I have been creating batiks for the past 25 years, first discovering the process specializing in textiles as part of my teaching degree. Since then I have travelled the world with my husband, whose job took us to many fascinating places. My wax pot and jantings have always accompanied us. My batik workshop has been a shed on Sark, a garage in Rwanda, the top floor of a house in Khartoum and a spare room in Ghana.
Now back in England, my travels inspire my work and are an endless source of ideas, giving me the opportunity to explore memories and include elements from a diverse range of cultures.
Batik is a medium which allows scope for exploring such a huge range of techniques and approaches, from very free flowing designs to finely controlled ones. Wax can be used as an outline or discover the endless possibilities of overlaying colours, shapes, pattern when using it as a resist.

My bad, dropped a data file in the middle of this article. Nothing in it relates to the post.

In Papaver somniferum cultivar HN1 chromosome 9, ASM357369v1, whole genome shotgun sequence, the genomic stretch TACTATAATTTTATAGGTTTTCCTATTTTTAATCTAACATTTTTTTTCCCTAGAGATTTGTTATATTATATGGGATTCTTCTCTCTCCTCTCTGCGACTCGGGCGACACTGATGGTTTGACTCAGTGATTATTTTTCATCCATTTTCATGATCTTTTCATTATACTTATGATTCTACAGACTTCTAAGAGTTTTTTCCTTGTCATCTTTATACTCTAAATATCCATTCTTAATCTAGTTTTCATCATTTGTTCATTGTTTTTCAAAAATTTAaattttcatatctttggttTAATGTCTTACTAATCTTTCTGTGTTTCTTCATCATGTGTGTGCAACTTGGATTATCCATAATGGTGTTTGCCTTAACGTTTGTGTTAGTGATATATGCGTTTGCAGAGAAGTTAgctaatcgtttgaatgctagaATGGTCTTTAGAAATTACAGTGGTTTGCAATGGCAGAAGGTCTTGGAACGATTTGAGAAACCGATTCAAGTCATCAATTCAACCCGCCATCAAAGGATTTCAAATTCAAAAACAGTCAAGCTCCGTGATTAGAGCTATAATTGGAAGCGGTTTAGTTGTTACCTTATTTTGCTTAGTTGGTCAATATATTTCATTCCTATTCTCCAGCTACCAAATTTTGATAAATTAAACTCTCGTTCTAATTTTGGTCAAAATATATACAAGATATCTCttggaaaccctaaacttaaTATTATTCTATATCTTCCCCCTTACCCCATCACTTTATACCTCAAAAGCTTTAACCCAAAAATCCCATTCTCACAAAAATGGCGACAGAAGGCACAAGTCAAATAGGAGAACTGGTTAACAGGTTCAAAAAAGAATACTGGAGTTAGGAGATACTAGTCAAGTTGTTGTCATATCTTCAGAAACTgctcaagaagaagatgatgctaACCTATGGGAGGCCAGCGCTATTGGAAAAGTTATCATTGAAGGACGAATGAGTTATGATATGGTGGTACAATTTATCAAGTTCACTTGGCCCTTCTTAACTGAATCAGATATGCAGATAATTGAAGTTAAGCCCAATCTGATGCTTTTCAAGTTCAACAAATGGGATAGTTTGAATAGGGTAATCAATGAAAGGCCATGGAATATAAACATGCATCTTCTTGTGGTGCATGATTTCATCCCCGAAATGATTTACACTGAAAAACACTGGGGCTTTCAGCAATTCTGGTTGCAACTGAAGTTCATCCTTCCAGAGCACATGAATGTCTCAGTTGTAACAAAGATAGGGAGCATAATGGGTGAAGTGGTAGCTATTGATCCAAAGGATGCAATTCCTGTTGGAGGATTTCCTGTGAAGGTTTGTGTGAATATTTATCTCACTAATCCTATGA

The more one ‘batiks’ the more avenues present themselves, inviting the artist to discover new ways of working.
There is also a timelessness and internationalism about Batik which attracts me. It is an ancient Art which is so suited to contemporary styles. It is widespread throughout the Fareast and Africa. 25 years ago in Indonesia I bought a ‘Lukman’ from a small studio in Yogyakarta, he is now an internationally known Batik artist. More recently in Ghana my two children and I were frequent visitors to Mrs. Okansi’s shop, whose bold, colourful and beautiful batiks covered her walls and shelves with handmade batik cloth to be made into clothes and soft furnishings.
Working with Batik not only continues to feed my fascination with the Art, but also continues to connect me with these wonderful people and experiences.